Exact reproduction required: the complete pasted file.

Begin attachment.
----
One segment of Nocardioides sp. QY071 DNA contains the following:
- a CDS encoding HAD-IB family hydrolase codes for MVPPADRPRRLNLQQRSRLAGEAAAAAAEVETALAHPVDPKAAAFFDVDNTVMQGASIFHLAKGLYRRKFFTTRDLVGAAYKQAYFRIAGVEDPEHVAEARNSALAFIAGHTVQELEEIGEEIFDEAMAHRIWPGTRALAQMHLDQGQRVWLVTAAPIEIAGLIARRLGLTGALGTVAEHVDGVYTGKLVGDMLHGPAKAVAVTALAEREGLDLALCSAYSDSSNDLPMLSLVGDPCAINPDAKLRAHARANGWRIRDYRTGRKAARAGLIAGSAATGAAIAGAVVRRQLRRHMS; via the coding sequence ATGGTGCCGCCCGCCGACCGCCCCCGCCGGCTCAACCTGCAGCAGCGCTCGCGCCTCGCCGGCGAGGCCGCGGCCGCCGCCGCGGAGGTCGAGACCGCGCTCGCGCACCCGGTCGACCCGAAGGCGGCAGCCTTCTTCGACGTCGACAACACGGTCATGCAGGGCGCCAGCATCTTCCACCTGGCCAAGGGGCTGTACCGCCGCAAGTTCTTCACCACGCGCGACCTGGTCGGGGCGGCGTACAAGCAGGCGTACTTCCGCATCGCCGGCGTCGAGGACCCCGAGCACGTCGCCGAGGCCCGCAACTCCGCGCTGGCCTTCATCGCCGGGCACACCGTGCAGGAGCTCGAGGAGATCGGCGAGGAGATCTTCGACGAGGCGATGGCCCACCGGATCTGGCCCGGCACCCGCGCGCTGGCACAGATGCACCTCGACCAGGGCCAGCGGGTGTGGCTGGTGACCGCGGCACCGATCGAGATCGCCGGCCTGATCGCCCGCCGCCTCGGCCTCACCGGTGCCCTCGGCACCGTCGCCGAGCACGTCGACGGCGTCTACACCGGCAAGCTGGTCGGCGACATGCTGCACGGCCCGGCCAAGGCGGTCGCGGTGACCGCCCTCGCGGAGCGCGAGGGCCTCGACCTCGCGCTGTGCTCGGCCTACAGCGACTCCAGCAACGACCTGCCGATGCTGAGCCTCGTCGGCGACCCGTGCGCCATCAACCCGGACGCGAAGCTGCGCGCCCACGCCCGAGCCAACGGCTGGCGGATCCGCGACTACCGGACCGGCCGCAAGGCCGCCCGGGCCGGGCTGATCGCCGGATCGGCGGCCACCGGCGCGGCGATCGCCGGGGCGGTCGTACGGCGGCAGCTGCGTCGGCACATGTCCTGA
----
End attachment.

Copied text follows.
One segment of Nocardioides sp. QY071 DNA contains the following:
- a CDS encoding HAD-IB family hydrolase codes for MVPPADRPRRLNLQQRSRLAGEAAAAAAEVETALAHPVDPKAAAFFDVDNTVMQGASIFHLAKGLYRRKFFTTRDLVGAAYKQAYFRIAGVEDPEHVAEARNSALAFIAGHTVQELEEIGEEIFDEAMAHRIWPGTRALAQMHLDQGQRVWLVTAAPIEIAGLIARRLGLTGALGTVAEHVDGVYTGKLVGDMLHGPAKAVAVTALAEREGLDLALCSAYSDSSNDLPMLSLVGDPCAINPDAKLRAHARANGWRIRDYRTGRKAARAGLIAGSAATGAAIAGAVVRRQLRRHMS; via the coding sequence ATGGTGCCGCCCGCCGACCGCCCCCGCCGGCTCAACCTGCAGCAGCGCTCGCGCCTCGCCGGCGAGGCCGCGGCCGCCGCCGCGGAGGTCGAGACCGCGCTCGCGCACCCGGTCGACCCGAAGGCGGCAGCCTTCTTCGACGTCGACAACACGGTCATGCAGGGCGCCAGCATCTTCCACCTGGCCAAGGGGCTGTACCGCCGCAAGTTCTTCACCACGCGCGACCTGGTCGGGGCGGCGTACAAGCAGGCGTACTTCCGCATCGCCGGCGTCGAGGACCCCGAGCACGTCGCCGAGGCCCGCAACTCCGCGCTGGCCTTCATCGCCGGGCACACCGTGCAGGAGCTCGAGGAGATCGGCGAGGAGATCTTCGACGAGGCGATGGCCCACCGGATCTGGCCCGGCACCCGCGCGCTGGCACAGATGCACCTCGACCAGGGCCAGCGGGTGTGGCTGGTGACCGCGGCACCGATCGAGATCGCCGGCCTGATCGCCCGCCGCCTCGGCCTCACCGGTGCCCTCGGCACCGTCGCCGAGCACGTCGACGGCGTCTACACCGGCAAGCTGGTCGGCGACATGCTGCACGGCCCGGCCAAGGCGGTCGCGGTGACCGCCCTCGCGGAGCGCGAGGGCCTCGACCTCGCGCTGTGCTCGGCCTACAGCGACTCCAGCAACGACCTGCCGATGCTGAGCCTCGTCGGCGACCCGTGCGCCATCAACCCGGACGCGAAGCTGCGCGCCCACGCCCGAGCCAACGGCTGGCGGATCCGCGACTACCGGACCGGCCGCAAGGCCGCCCGGGCCGGGCTGATCGCCGGATCGGCGGCCACCGGCGCGGCGATCGCCGGGGCGGTCGTACGGCGGCAGCTGCGTCGGCACATGTCCTGA